Abstract

The most common cause of severe diarrhoea in infants and young children is rotavirus gastroenteritis (RVGE), which is associated with significant morbidity, healthcare resource use and direct and indirect costs in industrialized nations. The monovalent rotavirus vaccine RIX4414 (Rotarix™) is administered as a two-dose oral series in infants and has demonstrated protective efficacy against RVGE in clinical trials conducted in developed countries. In addition, various naturalistic studies have demonstrated 'real-world' effectiveness after the introduction of widespread rotavirus vaccination programmes in the community setting.Numerous cost-effectiveness analyses have been conducted in developed countries in which a universal rotavirus vaccination programme using RIX4414 was compared with no universal rotavirus vaccination programme. There was a high degree of variability in base-case results across studies even when conducted in the same country, often reflecting differences in the selection of data sources or assumptions used to populate the models. In addition, results were sensitive to plausible changes in a number of key input parameters. As such, it is not possible to definitively state whether a universal rotavirus vaccination programme with RIX4414 is cost effective in developed countries, although results of some analyses in some countries suggest this is the case. In addition, international guidelines advocate universal vaccination of infants and children against rotavirus. It is also difficult to draw conclusions regarding the cost effectiveness of rotavirus vaccine RIX4414 relative to that of the pentavalent rotavirus vaccine, which is administered as a three-dose oral series. Although indirect comparisons in cost-effectiveness analyses indicate that RIX4414 provided more favourable incremental cost-effectiveness ratios when each vaccine was compared with no universal rotavirus vaccination programme, results were generally sensitive to vaccine costs. Actual tender prices of a full vaccination course for each vaccine were not known at the time of the analyses and therefore had to be estimated.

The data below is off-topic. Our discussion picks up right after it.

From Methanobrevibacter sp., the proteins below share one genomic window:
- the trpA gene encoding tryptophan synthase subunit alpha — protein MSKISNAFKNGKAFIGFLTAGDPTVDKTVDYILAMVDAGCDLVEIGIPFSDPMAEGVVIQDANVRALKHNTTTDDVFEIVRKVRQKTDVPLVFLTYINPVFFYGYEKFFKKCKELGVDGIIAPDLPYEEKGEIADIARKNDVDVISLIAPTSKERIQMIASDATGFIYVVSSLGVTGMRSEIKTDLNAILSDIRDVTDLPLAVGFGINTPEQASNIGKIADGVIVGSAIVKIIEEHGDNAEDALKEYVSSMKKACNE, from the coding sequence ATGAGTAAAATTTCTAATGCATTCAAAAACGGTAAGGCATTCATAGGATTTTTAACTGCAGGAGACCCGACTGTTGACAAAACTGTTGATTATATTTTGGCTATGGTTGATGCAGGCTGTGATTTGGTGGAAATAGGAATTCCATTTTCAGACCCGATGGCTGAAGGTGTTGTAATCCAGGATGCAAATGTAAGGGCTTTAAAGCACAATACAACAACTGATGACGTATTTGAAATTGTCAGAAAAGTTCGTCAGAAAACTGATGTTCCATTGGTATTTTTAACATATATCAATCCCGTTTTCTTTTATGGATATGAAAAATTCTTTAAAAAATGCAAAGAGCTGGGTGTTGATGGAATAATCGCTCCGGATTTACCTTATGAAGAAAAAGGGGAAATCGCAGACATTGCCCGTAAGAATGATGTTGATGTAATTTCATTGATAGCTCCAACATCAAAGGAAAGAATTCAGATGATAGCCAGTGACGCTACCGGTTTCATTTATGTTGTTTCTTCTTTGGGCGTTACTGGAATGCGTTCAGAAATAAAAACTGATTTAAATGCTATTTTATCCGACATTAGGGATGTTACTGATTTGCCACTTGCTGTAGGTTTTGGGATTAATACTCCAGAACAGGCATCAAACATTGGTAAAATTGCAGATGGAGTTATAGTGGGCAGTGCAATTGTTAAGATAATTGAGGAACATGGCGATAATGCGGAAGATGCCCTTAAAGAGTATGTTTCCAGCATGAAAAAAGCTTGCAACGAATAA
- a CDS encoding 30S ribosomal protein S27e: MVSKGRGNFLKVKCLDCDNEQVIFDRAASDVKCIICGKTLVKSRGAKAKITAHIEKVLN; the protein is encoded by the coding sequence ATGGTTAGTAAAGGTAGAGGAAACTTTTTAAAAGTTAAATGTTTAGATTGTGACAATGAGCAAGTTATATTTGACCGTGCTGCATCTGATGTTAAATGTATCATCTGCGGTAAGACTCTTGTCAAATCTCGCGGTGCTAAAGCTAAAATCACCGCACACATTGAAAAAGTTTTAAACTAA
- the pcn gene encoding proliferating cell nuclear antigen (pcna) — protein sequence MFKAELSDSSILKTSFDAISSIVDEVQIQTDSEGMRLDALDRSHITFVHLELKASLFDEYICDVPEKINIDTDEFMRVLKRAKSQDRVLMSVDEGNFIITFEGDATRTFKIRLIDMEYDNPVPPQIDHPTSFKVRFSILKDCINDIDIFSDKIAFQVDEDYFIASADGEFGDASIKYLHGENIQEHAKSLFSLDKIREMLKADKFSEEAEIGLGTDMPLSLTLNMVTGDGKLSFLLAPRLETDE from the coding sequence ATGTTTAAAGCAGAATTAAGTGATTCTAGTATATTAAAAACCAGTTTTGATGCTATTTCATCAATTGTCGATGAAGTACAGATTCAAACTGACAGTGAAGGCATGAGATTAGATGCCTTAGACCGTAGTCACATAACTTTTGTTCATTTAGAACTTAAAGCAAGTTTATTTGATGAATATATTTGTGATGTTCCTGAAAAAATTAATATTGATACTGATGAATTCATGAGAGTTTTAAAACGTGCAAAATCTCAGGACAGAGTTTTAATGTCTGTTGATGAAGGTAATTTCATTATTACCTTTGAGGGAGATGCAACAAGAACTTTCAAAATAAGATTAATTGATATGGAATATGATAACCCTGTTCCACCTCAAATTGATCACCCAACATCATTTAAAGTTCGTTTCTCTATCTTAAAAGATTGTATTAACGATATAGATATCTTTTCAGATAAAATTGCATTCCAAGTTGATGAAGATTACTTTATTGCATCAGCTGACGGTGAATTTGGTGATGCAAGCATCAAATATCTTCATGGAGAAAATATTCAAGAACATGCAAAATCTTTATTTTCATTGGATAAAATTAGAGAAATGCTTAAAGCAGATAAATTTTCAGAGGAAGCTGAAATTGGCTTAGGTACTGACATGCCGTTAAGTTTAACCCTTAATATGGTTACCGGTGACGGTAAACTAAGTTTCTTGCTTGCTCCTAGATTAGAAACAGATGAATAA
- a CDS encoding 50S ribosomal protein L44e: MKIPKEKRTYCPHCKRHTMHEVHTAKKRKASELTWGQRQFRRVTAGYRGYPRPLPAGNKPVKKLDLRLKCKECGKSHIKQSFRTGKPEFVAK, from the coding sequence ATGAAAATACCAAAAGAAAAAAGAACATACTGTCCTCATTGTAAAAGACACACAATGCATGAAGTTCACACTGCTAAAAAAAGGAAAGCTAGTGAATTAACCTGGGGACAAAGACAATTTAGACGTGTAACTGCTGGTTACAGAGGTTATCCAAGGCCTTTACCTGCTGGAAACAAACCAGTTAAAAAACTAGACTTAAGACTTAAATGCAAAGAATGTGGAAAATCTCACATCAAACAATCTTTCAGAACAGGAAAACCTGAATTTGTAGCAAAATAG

PharmacoEconomics, Volume 29, Issue 5, pp 439–454

Rotavirus